Writers are my sheroes and heroes, and I’d rather talk to a writer whose work I admire than the latest movie or sports star. So I’ve interviewed a lot of writers over the years because I’m interested in their work.  Many of these writers are women, and it’s sometimes challenging to find outlets willing to seriously discuss their work. (This also goes for men of color, and maybe, for any writer creating experimental work.) Recently, I co-wrote a piece on spec–I culled questions from five women of color to a talented young black woman poet. I thought the poet’s responses were thoughtful and the format was unique–it’s not often we hear from women writers in conversation with other women artists.  The publication didn’t like the interview and wanted it to be longer, so I asked for additional time, so I could gather additional questions from the group. While I was in the process of gathering questions, the publication ended up rejecting the piece. Of course I understand the publication’s position. It’s their prerogative to publish what they want. But I haven’t been able to place the interview–a couple of publications read and accepted the piece and then changed their minds–and wonder if I ever will. I’m willing to revise, but I also accept this may end up being a failure.  It was one of the risks of trying an unconventional, more inclusive way of exploring an author’s work.

Failure and rejection can be hard on anyone. Still, what hurts is that women are always being told not to try, not to make the attempt. We’re told to lower our voices, literally and metaphorically, and these messages are more or less internalized. “Whenever I want to send something out, there’s a voice that stops me,” a friend, a gifted woman writer of color, tells me when I ask her about writing anxieties over drinks. I interview another woman writer, Norma Smith, who is white. Norma admits to being a perfectionist but sees perfectionism as part of being an artist, of wanting to achieve our personal best.  “In artists, creativity and perfectionism live in the same house,” Norma explains. “They need to learn how to get along and how best to complement each other, know when to leave each other alone and when to keep each other company. Someone’s got to wash the dishes, right?”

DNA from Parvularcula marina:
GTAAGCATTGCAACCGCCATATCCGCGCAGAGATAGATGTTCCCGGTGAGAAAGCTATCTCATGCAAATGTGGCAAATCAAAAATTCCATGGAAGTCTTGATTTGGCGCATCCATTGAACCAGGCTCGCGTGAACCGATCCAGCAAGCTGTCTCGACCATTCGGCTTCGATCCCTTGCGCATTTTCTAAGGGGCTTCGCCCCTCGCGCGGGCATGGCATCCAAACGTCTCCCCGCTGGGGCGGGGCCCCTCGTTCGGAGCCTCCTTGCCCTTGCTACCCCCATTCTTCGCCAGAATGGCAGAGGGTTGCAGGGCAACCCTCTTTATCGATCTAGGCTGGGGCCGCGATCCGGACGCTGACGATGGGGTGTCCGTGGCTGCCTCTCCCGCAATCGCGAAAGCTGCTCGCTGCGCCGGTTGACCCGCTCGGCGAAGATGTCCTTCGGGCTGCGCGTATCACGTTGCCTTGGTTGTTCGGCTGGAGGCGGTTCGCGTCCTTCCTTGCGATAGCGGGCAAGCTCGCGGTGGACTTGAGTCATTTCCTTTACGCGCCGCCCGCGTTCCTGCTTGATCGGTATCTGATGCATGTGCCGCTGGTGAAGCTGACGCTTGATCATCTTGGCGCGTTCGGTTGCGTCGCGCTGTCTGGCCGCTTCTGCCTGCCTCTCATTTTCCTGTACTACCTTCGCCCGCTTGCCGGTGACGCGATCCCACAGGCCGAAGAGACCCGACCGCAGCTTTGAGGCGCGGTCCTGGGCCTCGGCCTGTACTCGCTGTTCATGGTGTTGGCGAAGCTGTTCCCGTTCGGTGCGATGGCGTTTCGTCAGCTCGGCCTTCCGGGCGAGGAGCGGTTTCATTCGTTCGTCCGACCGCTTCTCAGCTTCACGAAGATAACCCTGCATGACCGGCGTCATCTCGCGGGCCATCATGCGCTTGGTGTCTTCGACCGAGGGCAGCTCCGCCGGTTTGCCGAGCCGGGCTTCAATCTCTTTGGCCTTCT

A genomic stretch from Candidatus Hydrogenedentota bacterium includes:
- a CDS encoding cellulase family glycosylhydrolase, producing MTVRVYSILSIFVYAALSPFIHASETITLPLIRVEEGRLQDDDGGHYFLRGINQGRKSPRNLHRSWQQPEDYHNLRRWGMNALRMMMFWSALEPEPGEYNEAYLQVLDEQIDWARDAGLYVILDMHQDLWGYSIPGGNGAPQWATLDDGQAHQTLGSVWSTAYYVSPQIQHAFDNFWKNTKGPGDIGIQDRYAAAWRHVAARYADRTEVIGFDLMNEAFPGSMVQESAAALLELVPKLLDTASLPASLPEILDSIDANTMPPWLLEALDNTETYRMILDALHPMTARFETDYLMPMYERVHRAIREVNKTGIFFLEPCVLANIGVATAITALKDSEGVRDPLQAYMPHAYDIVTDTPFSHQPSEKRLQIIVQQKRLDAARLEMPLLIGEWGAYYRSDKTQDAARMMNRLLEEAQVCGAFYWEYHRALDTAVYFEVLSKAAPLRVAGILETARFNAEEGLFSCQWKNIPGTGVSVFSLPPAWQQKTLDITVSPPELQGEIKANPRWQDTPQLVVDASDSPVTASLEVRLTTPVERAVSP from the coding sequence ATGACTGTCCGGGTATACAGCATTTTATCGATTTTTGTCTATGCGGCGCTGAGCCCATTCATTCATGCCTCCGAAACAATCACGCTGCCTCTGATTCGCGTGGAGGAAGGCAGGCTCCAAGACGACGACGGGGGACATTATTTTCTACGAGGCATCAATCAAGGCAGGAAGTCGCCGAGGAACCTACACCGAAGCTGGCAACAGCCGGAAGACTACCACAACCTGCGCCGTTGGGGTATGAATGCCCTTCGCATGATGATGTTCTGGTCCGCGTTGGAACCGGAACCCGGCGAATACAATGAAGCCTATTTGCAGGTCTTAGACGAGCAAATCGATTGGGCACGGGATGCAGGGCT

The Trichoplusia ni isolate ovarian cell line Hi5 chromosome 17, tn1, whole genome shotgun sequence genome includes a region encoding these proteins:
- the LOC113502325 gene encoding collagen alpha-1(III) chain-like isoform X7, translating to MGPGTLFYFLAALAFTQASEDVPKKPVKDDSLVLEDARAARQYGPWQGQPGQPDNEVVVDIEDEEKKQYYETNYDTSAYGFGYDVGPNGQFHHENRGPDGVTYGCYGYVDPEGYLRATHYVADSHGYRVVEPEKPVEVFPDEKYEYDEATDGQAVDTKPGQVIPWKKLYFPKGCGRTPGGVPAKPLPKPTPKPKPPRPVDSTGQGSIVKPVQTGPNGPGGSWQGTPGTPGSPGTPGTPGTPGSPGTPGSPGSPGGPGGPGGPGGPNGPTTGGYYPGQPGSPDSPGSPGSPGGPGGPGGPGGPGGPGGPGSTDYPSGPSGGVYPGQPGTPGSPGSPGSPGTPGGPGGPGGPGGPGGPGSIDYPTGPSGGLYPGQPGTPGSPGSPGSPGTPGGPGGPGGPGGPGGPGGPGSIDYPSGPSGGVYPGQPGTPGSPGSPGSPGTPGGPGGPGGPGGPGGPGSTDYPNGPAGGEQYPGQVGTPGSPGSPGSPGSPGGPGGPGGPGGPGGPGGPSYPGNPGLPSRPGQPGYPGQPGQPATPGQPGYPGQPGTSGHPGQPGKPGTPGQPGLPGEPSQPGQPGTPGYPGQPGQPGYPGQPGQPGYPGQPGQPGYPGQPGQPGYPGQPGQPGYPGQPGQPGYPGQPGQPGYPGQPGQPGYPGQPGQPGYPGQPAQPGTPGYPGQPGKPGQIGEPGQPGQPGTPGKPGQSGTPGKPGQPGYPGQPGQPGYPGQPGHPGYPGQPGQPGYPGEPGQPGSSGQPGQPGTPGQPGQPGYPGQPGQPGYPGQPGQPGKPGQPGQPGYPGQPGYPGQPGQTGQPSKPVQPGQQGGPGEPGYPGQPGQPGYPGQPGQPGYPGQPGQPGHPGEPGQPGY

What I’ve always loved about writing is that it can revised. We can write a story that is not so great and it can become better, more true. I wasn’t good at playing the dozens in middle school and couldn’t freestyle raps in high school because I don’t always think or act quickly. I’m indecisive and sometimes it takes me a while to figure out how I actually feel about a subject, a person. But give me time and I could write a sexy rap with a reference that would make Cardi B cheer.

I’ve failed. And I’ve looked stupid. I think I’m supposed to be ashamed of not being perfect, of sometimes sounding awkward, of all the million and one ways I’ve failed. I’ve self-published a boring novel about my vagina, which shows you just how boring both my prose and my vagina can be. I had an idea for a business venture that would fund my writing–a sleep spa specializing in personalized naps–but couldn’t get it off the ground. But I have a big birthday coming up, and as I grow older, I’m slowly becoming less embarrassed by my mistakes and more ashamed of not being me. We have to learn how to be un-humbled and unafraid. Norma tells me that boldness is how writers help to eradicate oppression: “Don’t patronize (or matronize) publications or organizations or institutions that perpetuate oppression, and let them know that you’re not with them. In other words, wear your politics on your sleeve and on your pages.”

Alia tells me about the importance of self-forgiveness and not giving up:

“It is possible to learn and grow from any experience,” Alia reminds me. “It is possible to learn and grow from any experience but growth takes maturity and a willingness to admit to being at fault. I believe that the universe does forgive mistakes of any size.”

I’m taking this advice.


ROCHELLE SPENCER is co-editor of All About Skin: Short Fiction by Women of Color (Univ. of Wisconsin Press, 2014). Her novella, The Rat People, will be published later this year by The Fantasist, and her nonfiction book on AfroSurreal literature is currently under contract.